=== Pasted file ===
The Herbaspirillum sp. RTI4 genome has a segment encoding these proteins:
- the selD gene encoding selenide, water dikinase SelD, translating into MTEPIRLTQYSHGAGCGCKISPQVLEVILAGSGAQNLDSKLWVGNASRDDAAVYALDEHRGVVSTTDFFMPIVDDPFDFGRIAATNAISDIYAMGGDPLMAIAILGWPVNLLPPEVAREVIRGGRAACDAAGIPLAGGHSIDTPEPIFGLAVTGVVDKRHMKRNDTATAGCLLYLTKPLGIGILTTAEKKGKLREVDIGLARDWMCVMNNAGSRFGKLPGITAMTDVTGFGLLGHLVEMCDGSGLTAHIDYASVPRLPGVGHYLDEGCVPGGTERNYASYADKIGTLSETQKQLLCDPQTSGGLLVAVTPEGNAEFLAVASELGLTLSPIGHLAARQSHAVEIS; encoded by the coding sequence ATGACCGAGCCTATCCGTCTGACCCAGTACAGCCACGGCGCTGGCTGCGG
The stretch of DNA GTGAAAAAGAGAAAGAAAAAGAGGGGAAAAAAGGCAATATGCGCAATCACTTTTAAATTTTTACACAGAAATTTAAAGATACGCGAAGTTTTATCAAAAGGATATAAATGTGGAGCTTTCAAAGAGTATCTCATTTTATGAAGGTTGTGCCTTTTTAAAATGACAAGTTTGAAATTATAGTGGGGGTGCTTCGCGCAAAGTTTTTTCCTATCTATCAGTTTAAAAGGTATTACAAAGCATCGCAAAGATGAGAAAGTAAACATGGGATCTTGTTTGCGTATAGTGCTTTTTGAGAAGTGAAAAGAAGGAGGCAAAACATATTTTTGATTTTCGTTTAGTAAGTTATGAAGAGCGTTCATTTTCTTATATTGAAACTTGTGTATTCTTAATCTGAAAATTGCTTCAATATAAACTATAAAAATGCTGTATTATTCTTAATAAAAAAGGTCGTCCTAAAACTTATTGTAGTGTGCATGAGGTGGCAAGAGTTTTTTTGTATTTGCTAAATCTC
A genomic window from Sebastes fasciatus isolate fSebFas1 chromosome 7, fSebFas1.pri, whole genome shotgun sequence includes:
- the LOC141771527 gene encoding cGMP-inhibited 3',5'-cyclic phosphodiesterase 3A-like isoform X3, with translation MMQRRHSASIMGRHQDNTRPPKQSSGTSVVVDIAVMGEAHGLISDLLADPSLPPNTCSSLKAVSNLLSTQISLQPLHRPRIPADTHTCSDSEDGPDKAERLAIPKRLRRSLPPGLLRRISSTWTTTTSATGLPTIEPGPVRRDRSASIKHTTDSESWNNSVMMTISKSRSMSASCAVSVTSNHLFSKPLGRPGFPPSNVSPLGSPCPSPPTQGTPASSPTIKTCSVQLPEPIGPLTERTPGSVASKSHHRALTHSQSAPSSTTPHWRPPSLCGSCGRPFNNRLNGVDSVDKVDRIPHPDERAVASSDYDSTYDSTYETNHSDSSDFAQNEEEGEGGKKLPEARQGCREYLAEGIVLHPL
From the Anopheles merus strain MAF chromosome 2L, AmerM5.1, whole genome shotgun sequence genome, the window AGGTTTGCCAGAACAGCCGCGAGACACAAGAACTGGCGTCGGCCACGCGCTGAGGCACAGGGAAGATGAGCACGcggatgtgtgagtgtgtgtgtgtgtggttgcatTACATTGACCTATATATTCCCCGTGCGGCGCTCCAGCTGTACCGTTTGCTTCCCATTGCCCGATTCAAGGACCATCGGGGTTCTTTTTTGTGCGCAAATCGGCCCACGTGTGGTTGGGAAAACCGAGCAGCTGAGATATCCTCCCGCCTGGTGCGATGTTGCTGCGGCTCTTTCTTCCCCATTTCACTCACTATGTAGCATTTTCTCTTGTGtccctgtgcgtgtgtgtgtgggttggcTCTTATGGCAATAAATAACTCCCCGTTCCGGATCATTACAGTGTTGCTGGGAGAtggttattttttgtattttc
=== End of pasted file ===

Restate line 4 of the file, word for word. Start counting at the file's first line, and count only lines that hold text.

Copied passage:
A genomic window from Sebastes fasciatus isolate fSebFas1 chromosome 7, fSebFas1.pri, whole genome shotgun sequence includes: